I’ve been fascinated by the combination of activities. Just picking up my fly rod and going down to the local lake or river doesn’t excite me anymore. But combine a 5-mile hike into the wilderness to an unfished stretch of stream and the bags are packed. I’ve been fortunate to backpack and fly fish, hike, and cast, stand up paddle to remote shores, even use a bicycle to cruise the local highway to access remote stretches of river. But one sport I haven’t been able to combine with fishing is trail running. I run daily after work, on the weekends, and between casts. It’s my therapy. Never did it occur to me to combine it with fly fishing, until now.

I purposefully run trails near fishable water. Loving the chance at viewing a rising trout or spotting one cruising a clear mountain stream. Through running near trout streams, the idea sprung, and longer runs in my life began. 20 miles atop a ridgeline for fun, a 15 miler to tag a peak for sunset, and with the advent of running packs and the Tenkara collapsible fishing rods, an 11 miler to a high alpine lake.

The rod hindered me the most. Weight, collapsibility, and gear needed for a successful run seemed cumbersome. But with the lightweight system of the Tenkara, a mountain trail in central Montana beckoned for a single day, 28.3 mile run along the most incredible lakes and streams in the state. Boasting native cutthroat trout that frequently break the ruler stick with colors so vibrant your cameras RGB system will have trouble contrasting its vibrancy. And just for fun, I roped my girlfriend in to join.

The trail began by crossing a gorging river through a thick patch of forest. A rickety old bridge marks the start and we cross while slowly warming up our muscles and bones from the mid 30-degree air and the cool shade of the forest in the dawn of the morning. The morning light of the sunrise slowly began to peer over the 12,000 foot peaks of the range and down onto the wooded trail, creating god beams of light through the canopy and branches of the lodgepole pine forest.

The first three miles of the trail were thickened by a forest of pine with little to no elevation gain. Which was worrisome as the trailhead elevation was only at 8,000 feet and our highpoint, a mere nine miles into the trail, is at nearly 11,000. So a climb was to be as abrupt as the mosquitoes and horse flies given each break for food or bathroom we took.

We slowly began to climb and the trail of winding flat dirt through trees turned into rocky, cairn following trail through wide-open vistas. A creek was our guide to the first lake six miles in. The lake and the creek named the same, boasted fish rising, rippling the surface in early morning light. In fact for weather, we got extremely lucky. The night previous granted several hours of thunder and rain, gifting us clear blue skies for the run. Most importantly, it boasted a smokeless atmosphere for epic clear viewing of vistas and health for our lungs on this ultra-marathon of a fishing experiment.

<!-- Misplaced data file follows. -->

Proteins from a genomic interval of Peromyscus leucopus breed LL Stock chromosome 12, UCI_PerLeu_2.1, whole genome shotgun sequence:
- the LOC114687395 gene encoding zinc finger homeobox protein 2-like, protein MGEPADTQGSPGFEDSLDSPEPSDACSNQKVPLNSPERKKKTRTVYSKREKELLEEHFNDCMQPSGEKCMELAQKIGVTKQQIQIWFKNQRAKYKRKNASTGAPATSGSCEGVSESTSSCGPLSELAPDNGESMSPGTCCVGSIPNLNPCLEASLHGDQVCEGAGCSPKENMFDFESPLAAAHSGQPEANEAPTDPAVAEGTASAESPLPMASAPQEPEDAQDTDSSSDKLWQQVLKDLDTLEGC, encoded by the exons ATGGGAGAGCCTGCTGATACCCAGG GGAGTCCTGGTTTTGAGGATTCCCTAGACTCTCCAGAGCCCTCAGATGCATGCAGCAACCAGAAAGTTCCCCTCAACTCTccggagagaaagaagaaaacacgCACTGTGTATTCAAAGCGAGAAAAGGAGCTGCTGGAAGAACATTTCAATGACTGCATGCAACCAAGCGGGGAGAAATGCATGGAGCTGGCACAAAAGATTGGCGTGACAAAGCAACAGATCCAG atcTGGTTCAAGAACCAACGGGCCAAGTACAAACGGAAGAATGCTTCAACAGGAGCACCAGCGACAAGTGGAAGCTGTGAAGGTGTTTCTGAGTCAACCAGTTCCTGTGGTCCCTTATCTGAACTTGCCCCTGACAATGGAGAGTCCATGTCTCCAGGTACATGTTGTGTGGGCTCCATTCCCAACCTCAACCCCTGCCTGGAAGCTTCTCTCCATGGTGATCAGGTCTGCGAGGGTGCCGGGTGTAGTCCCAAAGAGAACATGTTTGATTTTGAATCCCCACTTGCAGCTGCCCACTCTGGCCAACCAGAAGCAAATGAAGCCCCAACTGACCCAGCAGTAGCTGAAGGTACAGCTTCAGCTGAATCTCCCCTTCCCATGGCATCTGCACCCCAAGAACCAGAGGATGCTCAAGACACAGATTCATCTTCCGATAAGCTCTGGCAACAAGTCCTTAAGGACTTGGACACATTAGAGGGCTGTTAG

With three more miles until the high point of the day, my salivation got the best of me and I couldn’t pass up an opportunity to cast a few. I knew the struggle of wanting to fish everything would be impossible do to the trail miles needed to be complete in order to get to our car at the end of the trail before dark. So I had to map out certain fisheries I wanted to hit while mildly weep at others needed to be passed. But with a quick setup of the reel less Tenkara, a small grasshopper pattern was tied on and at 830 in the morning, I had three small brook trout in five casts. With my girlfriend setting a ten minute alarm for fishing, I wrapped the line around the rod, hooked the hook onto the cork, and collapsed it, slipping it into the shoulder strap of my running pack and began running alongside the alpine flowers and other small streams and ponds of this elevated beauty.

With the elevation steadily rising, my lungs were ill-affected. Even at 10,000 feet, I wondered if the sheer beauty of granite, water, and flower took over the pain sensors and replaced it with dopamine-filled creativity of casts and shutter releases.

I annoyed the girlfriend at the times wanted to stop, shooting photos of the kaleidoscope of color the flowers painted the landscape. With rare clear blue skies and Indian Paintbrush in bright pink painting the landscape, we averaged a 30 minute pace for that particular mile.

We tried our best to average a 20-minute mile. A fit person can easily hike that speed but we wanted to consist that with stopping and fishing. In the end we somehow managed to stay within that realm, but with the variety of shots and fishable water abundant, I wish I could have stayed forever.

Photo: Kristin Robertson

The high point came and went and with a 20-mile slow descent through some of the most delicious alpine fishing environments in the state, my running and fishing wanderlust took over and the fun run of casts down to our car began.

Photo: Kristin Robertson

Ask any runner and the sheer bliss of the downhill racetrack on trail is likely the reason many run and dream about when approaching new trails. The uphill is the hardest, testing your strength and endurance while mentally challenging you to stay on course. Because of that, many runners will power hike up a steep portion of trail then run the flats and downhills. For our long run, we agreed to run the mild up hills and flats and down hills, but walked the steeper, harder sections. We wanted our energy to last to the car and by no means were we out to set a trail running, “FKT.”

An FKT in the running world stands for Fastest Known Time. Meaning if you set an FKT on a trail, you hold the fastest time to run it. We weren’t out to set one of those. In fact, we joked about setting an FKT as the “Fishiest Known Time.” That was the point of our run. To enjoy the mental bliss of trail running coupled with the sheer beauty of Montana’s high country through some of the greatest alpine trout fishing in the lower 48.